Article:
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Alpha testing can be valuable in many situations. It is less common for closed, proprietary software systems but it isn't unheard of. It is fairly common during testing of OpenSource software--where alpha and beta testing can be blurred together.

 

I alpha tested frequently in the later 1980s and 1990s. A couple times in the 2000s. I did alpha through beta testing for proprietary software as late as last year that ended its cycle early this year. Heck, through the 1990s into the mid-2000s I was writing an important system that went to closed alpha testing a few times. It's still up and running today.

 

One could say that while becoming more common, even Serif's open beta is unusual. They too offer up the caveat not to use it for critical work.

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1 hour ago, MikeW said:

Alpha testing can be valuable in many situations.

Of course. But my question is what situation(s) might there be where alpha testing of APub by end users actually would be valuable? If there are, what would be the value to end users or to Serif?

 

The Affinity apps are not open source software. They rely heavily on closed source, proprietary code. For what should be obvious reasons the developers are not going to open that up to public scrutiny. So I do not understand what the users asking for access to an alpha version expect to gain by that.

All 3 1.10.8, & all 3 V23.0 Mac apps; 2020 iMac 27"; 3.8GHz i7, Radeon Pro 5700, 32GB RAM; macOS 10.15.7
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1.10.8; Affinity Designer 1.108; & all 3 V2 apps for iPad; 6th Generation iPad 32 GB; Apple Pencil; iPadOS 15.7

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I think your last paragraph doesn't have anything to do with what I wrote, at least.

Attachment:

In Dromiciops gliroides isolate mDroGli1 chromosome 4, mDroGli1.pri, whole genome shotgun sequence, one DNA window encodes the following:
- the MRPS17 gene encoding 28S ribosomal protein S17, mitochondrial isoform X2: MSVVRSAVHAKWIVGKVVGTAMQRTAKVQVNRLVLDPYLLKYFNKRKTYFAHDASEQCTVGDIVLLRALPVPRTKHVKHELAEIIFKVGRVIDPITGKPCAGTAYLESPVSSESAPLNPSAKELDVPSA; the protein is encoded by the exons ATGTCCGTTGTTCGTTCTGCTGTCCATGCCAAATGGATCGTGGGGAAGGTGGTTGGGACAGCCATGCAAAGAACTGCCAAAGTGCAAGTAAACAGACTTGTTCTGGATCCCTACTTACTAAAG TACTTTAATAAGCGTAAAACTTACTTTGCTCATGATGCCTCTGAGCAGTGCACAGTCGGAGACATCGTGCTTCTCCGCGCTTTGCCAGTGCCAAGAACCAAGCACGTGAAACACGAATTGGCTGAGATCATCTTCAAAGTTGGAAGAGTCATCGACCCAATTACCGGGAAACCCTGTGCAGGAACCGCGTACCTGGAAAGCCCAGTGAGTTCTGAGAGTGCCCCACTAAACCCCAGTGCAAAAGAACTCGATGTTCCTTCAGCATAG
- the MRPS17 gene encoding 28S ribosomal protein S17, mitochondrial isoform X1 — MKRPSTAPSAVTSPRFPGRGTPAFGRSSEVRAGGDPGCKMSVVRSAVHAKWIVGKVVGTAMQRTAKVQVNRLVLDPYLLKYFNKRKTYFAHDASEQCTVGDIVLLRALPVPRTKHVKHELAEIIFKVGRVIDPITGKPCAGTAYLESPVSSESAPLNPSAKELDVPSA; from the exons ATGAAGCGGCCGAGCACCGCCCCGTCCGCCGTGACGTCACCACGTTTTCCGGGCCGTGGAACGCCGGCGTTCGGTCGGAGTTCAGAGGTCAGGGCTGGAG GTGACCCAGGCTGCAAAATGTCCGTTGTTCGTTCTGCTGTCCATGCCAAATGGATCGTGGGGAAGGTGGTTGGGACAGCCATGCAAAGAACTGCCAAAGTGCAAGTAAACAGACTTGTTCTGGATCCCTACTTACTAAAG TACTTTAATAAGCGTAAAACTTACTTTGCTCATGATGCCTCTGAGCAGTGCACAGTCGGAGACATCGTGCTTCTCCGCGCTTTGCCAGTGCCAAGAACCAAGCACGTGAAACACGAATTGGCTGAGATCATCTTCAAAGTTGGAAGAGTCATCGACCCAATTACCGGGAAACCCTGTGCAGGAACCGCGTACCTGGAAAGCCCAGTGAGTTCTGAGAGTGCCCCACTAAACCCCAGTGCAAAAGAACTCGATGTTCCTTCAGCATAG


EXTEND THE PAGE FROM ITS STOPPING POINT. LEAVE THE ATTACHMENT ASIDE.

Quote

Of course. But my question is what situation(s) might there be where alpha testing of APub by end users actually would be valuable? If there are, what would be the value to end users or to Serif?

 

Any testing along the development chain is only valuable to the company when there is quality feedback that can be verified by the company. That doesn't matter what phase of testing is involved.

 

It's just a question where along that development chain testing could/should occur to provide valuable feedback. To me, the earlier Serif begins testing outside the company as features are worked on and/or baked in, the better the product will be by the time it hits an open testing situation. This especially applies to work-flow issues--the people working on it can be too close to see what's in front of them despite the best intentions.

 

Obviously Serif disagrees with that POV. That's fine, it's their kitchen.

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3 hours ago, MikeW said:

It's just a question where along that development chain testing could/should occur to provide valuable feedback.

Nope. It is also a question of what an out-of-company chain of testing reveals to competitors about products in development, the expectations created about features & functions that might not make it into beta or final release versions for one reason or another, the company resources required to manage & evaluate feedback, resolving/observing any licensing conditions for third party code that might be considered for incorporation into the app, not making things easy for patent trolls, & so on.

All 3 1.10.8, & all 3 V23.0 Mac apps; 2020 iMac 27"; 3.8GHz i7, Radeon Pro 5700, 32GB RAM; macOS 10.15.7
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1.10.8; Affinity Designer 1.108; & all 3 V2 apps for iPad; 6th Generation iPad 32 GB; Apple Pencil; iPadOS 15.7

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8 hours ago, R C-R said:

... But my question is what situation(s) might there be where alpha testing of APub by end users actually would be valuable? If there are, what would be the value to end users or to Serif?...

If you make yourself a little bit smart about the general purpose of test cycles in software development, you can answer these questions yourself!

So I think the following could be of interest for the general common understanding of the different test cycles during the software development process.

Other related and general important thems here are also bugtracking and how to deal with it, documentation and FAQ handling etc. - All in all there are a lot of (more) things which do play an important role during the evolutionary software development process and then further the whole lifecycle of a software product.

☛ Affinity Designer 1.10.8 ◆ Affinity Photo 1.10.8 ◆ Affinity Publisher 1.10.8 ◆ OSX El Capitan
☛ Affinity V2.3 apps ◆ MacOS Sonoma 14.2 ◆ iPad OS 17.2

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4 minutes ago, v_kyr said: